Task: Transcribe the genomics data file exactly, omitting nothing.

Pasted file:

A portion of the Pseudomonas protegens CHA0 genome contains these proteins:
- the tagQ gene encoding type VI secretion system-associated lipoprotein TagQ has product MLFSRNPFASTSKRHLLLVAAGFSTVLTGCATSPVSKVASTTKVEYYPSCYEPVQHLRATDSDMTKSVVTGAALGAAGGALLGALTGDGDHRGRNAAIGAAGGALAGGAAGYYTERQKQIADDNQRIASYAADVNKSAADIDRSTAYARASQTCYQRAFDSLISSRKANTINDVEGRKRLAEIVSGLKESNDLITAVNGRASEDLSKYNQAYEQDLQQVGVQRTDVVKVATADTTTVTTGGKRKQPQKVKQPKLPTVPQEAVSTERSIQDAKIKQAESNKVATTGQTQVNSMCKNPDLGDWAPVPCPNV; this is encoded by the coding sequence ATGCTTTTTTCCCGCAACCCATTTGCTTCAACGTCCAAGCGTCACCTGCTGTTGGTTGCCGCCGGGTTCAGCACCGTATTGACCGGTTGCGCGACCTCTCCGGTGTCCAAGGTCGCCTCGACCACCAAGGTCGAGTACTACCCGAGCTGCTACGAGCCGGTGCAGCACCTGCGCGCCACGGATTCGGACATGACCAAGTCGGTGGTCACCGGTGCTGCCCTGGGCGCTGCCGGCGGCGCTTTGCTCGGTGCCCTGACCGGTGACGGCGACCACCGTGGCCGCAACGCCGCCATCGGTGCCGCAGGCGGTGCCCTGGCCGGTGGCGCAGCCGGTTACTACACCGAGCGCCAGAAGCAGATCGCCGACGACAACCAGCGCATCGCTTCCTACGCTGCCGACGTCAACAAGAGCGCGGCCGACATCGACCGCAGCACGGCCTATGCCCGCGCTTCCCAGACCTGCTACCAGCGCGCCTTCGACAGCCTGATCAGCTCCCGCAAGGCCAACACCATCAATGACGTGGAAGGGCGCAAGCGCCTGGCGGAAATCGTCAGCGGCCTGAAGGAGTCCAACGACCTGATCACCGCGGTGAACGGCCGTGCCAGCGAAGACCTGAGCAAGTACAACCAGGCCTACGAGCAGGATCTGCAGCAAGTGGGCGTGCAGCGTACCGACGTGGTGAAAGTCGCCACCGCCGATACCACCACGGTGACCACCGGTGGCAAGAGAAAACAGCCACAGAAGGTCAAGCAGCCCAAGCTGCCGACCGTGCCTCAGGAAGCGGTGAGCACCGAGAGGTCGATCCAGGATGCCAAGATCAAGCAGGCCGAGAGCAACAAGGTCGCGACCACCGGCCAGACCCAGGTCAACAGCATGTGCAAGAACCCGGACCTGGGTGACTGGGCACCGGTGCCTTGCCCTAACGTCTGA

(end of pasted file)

A portion of the Pseudomonas protegens CHA0 genome contains these proteins:
- the tagQ gene encoding type VI secretion system-associated lipoprotein TagQ has product MLFSRNPFASTSKRHLLLVAAGFSTVLTGCATSPVSKVASTTKVEYYPSCYEPVQHLRATDSDMTKSVVTGAALGAAGGALLGALTGDGDHRGRNAAIGAAGGALAGGAAGYYTERQKQIADDNQRIASYAADVNKSAADIDRSTAYARASQTCYQRAFDSLISSRKANTINDVEGRKRLAEIVSGLKESNDLITAVNGRASEDLSKYNQAYEQDLQQVGVQRTDVVKVATADTTTVTTGGKRKQPQKVKQPKLPTVPQEAVSTERSIQDAKIKQAESNKVATTGQTQVNSMCKNPDLGDWAPVPCPNV; this is encoded by the coding sequence ATGCTTTTTTCCCGCAACCCATTTGCTTCAACGTCCAAGCGTCACCTGCTGTTGGTTGCCGCCGGGTTCAGCACCGTATTGACCGGTTGCGCGACCTCTCCGGTGTCCAAGGTCGCCTCGACCACCAAGGTCGAGTACTACCCGAGCTGCTACGAGCCGGTGCAGCACCTGCGCGCCACGGATTCGGACATGACCAAGTCGGTGGTCACCGGTGCTGCCCTGGGCGCTGCCGGCGGCGCTTTGCTCGGTGCCCTGACCGGTGACGGCGACCACCGTGGCCGCAACGCCGCCATCGGTGCCGCAGGCGGTGCCCTGGCCGGTGGCGCAGCCGGTTACTACACCGAGCGCCAGAAGCAGATCGCCGACGACAACCAGCGCATCGCTTCCTACGCTGCCGACGTCAACAAGAGCGCGGCCGACATCGACCGCAGCACGGCCTATGCCCGCGCTTCCCAGACCTGCTACCAGCGCGCCTTCGACAGCCTGATCAGCTCCCGCAAGGCCAACACCATCAATGACGTGGAAGGGCGCAAGCGCCTGGCGGAAATCGTCAGCGGCCTGAAGGAGTCCAACGACCTGATCACCGCGGTGAACGGCCGTGCCAGCGAAGACCTGAGCAAGTACAACCAGGCCTACGAGCAGGATCTGCAGCAAGTGGGCGTGCAGCGTACCGACGTGGTGAAAGTCGCCACCGCCGATACCACCACGGTGACCACCGGTGGCAAGAGAAAACAGCCACAGAAGGTCAAGCAGCCCAAGCTGCCGACCGTGCCTCAGGAAGCGGTGAGCACCGAGAGGTCGATCCAGGATGCCAAGATCAAGCAGGCCGAGAGCAACAAGGTCGCGACCACCGGCCAGACCCAGGTCAACAGCATGTGCAAGAACCCGGACCTGGGTGACTGGGCACCGGTGCCTTGCCCTAACGTCTGA